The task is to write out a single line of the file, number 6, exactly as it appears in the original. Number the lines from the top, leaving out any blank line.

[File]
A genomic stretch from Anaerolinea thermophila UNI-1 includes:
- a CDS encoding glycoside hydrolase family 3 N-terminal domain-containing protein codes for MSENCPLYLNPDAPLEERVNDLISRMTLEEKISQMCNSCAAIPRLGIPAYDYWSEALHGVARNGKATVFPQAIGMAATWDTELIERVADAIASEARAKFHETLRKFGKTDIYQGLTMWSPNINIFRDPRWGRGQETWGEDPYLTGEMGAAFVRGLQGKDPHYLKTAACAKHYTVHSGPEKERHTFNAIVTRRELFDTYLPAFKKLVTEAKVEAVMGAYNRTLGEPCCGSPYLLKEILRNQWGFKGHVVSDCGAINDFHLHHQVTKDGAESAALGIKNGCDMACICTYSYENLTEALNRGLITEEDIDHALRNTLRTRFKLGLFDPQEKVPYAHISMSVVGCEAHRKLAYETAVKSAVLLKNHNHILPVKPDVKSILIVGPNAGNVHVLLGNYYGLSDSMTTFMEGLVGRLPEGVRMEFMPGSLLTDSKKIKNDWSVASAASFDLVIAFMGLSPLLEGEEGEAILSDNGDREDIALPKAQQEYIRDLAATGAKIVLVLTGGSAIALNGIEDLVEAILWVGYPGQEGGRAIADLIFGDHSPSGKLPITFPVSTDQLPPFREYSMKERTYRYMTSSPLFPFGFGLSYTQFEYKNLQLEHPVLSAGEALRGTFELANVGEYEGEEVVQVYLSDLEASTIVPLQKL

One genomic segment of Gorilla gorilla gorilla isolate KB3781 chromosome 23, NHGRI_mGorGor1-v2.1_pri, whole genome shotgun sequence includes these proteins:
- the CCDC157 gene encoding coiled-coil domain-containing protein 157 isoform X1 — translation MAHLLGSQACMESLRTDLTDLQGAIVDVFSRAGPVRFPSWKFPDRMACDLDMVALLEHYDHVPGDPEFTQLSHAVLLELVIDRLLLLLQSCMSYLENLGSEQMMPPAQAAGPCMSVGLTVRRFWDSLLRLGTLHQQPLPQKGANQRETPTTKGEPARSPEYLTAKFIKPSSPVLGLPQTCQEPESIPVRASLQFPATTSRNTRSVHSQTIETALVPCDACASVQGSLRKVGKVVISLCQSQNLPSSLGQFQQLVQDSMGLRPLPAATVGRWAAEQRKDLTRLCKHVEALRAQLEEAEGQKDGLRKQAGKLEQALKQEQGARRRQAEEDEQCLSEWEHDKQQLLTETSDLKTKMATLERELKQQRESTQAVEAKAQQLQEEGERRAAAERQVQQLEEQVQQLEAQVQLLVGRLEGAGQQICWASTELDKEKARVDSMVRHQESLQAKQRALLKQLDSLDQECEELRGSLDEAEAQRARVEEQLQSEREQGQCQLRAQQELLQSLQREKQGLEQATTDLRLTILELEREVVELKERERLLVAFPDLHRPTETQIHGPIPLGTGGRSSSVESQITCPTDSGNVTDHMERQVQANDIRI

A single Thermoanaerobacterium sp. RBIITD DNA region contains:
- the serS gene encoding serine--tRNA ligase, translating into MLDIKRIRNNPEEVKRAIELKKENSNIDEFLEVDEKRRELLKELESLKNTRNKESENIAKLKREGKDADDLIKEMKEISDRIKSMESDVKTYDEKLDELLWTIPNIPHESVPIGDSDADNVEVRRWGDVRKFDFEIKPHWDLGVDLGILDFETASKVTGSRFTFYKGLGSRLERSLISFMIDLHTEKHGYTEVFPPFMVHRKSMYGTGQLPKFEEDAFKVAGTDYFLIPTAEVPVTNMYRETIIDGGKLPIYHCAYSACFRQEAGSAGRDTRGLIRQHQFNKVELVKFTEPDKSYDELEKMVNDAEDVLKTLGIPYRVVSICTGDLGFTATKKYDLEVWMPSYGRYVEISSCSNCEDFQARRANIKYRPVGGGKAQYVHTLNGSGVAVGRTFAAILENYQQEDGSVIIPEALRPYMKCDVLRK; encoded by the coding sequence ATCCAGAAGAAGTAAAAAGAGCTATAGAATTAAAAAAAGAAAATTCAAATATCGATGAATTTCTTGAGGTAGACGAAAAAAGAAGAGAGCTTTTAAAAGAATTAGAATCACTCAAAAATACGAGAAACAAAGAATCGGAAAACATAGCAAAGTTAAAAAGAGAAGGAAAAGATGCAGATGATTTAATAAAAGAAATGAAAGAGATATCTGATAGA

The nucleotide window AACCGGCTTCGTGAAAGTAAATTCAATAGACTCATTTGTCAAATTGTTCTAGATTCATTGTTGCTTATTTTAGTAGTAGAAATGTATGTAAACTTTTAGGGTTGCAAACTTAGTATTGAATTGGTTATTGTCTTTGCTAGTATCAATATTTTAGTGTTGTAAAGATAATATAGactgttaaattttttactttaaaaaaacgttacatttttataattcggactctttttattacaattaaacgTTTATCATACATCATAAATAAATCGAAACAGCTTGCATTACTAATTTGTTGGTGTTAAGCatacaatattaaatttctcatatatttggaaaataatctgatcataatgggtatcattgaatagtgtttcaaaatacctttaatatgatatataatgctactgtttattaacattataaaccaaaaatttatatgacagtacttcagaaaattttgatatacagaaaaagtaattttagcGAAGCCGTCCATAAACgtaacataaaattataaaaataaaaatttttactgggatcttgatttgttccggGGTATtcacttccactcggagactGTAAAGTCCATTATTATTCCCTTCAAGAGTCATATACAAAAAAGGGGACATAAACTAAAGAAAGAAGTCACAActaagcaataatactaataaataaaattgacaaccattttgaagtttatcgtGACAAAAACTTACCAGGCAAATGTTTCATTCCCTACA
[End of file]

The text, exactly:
- the serS gene encoding serine--tRNA ligase, translating into MLDIKRIRNNPEEVKRAIELKKENSNIDEFLEVDEKRRELLKELESLKNTRNKESENIAKLKREGKDADDLIKEMKEISDRIKSMESDVKTYDEKLDELLWTIPNIPHESVPIGDSDADNVEVRRWGDVRKFDFEIKPHWDLGVDLGILDFETASKVTGSRFTFYKGLGSRLERSLISFMIDLHTEKHGYTEVFPPFMVHRKSMYGTGQLPKFEEDAFKVAGTDYFLIPTAEVPVTNMYRETIIDGGKLPIYHCAYSACFRQEAGSAGRDTRGLIRQHQFNKVELVKFTEPDKSYDELEKMVNDAEDVLKTLGIPYRVVSICTGDLGFTATKKYDLEVWMPSYGRYVEISSCSNCEDFQARRANIKYRPVGGGKAQYVHTLNGSGVAVGRTFAAILENYQQEDGSVIIPEALRPYMKCDVLRK; encoded by the coding sequence ATCCAGAAGAAGTAAAAAGAGCTATAGAATTAAAAAAAGAAAATTCAAATATCGATGAATTTCTTGAGGTAGACGAAAAAAGAAGAGAGCTTTTAAAAGAATTAGAATCACTCAAAAATACGAGAAACAAAGAATCGGAAAACATAGCAAAGTTAAAAAGAGAAGGAAAAGATGCAGATGATTTAATAAAAGAAATGAAAGAGATATCTGATAGA